It is magic
By Clifford Grindstaff
The casino circuit gig is usually a sad dumping ground for musicians on the last leg of a career; the vestiges of a long-gone music industry, before the Internet ruined everything. Those shows allow them to hang on just a bit longer to whatever amount of money their fame and name recognition can still get.
This Saturday, Sandia Casino will host Barry Manilow. Instead of clinging, Barry still rides the crest of his prowess and fame. His accomplishments are many and varied, even compared to some of the top creative artists in the music world. He retains standing gigs at Vegas hotels. He doesn't really need this. You should be thankful.
Barry Manilow has produced some of the softest music known to man. His songs let us forget about our cruel, mechanistic world and envelop listeners in an aural blanket of explorations into the myriad facets of love. This could rightfully be called escapist. It focuses our gaze close to our hearts. A Manilow song is not like life—it's akin to looking through a picture album and getting idealized, framed views of what life used to be like.
Go ahead and put your head on Barry's chest; it's all right. There's a glossy and hazy sheen to his music. A triumph for him is holding hands with the woman he loves. This tenderness is not winning any wars, but it might prevent them. Manilow's love is the one-on-one, Disney variety. Sex, if ever alluded to, is not the focus, though it is surely an impetus. While the prelude to sex or its aftermath deserves a catalog of songs, the dirty, beautiful act itself is behind a curtain of sentimentality.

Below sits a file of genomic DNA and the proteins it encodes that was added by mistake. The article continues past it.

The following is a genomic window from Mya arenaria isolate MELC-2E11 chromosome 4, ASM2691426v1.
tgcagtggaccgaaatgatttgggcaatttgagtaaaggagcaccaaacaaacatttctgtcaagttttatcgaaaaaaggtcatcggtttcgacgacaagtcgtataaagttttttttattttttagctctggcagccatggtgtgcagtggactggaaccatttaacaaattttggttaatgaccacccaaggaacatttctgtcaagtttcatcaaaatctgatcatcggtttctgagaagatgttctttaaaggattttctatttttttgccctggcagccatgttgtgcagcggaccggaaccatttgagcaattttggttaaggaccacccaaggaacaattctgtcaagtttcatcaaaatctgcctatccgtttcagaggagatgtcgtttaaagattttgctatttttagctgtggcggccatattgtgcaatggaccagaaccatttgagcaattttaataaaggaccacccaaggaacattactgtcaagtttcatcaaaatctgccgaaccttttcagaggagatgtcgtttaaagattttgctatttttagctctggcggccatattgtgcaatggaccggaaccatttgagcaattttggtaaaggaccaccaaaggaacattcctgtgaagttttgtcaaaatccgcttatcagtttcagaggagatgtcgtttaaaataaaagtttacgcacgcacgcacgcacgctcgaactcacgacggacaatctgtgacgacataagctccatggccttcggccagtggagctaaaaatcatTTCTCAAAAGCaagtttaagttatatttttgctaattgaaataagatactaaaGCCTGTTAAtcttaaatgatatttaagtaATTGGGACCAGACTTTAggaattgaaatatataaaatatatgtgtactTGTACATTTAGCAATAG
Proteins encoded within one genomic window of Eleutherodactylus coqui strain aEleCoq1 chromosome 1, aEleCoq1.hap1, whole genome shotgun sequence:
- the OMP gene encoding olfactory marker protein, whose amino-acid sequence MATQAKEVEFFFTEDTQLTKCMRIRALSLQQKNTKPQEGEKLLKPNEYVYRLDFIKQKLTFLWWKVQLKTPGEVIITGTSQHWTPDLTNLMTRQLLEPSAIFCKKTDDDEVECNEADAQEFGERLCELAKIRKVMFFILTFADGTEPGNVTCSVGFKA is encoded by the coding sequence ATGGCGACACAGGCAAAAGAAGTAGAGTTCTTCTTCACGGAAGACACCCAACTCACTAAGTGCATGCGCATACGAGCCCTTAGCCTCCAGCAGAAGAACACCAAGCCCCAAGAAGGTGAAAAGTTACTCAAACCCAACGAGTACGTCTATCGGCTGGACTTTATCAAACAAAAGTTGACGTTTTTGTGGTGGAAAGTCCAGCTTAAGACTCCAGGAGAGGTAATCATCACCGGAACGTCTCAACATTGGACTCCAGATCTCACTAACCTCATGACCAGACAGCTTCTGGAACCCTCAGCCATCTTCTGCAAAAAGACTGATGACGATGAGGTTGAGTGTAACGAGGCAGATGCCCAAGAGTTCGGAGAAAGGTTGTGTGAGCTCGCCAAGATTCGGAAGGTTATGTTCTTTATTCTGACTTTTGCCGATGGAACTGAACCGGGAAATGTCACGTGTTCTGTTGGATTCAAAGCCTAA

Manilow's popularity is the exclusive provenance of older people. It's the sort of music you listen to when you want things to be comfortable and easy. "We Still Have Time" resonates with people that don't really have a lot of time but would like to think so. Kids have no idea life goes so fast. The rest of us like to pretend it doesn't. Manilow isn't looking forward or pushing us forward. He's talking us down instead of picking us up.
Manilow seeks to give his listeners the musical equivalent of a muscle relaxant, and he's good at it. Life's complexities melt away as he croons. Let Barry put his arm over your shoulder. He's here to give without taking, save for a few Emmys, a Grammy and some American Music Awards.
Saturday, May 5, 8 p.m.
Sandia Casino Amphitheater
30 Rainbow NE
Tickets: $75 to $250, all-ages
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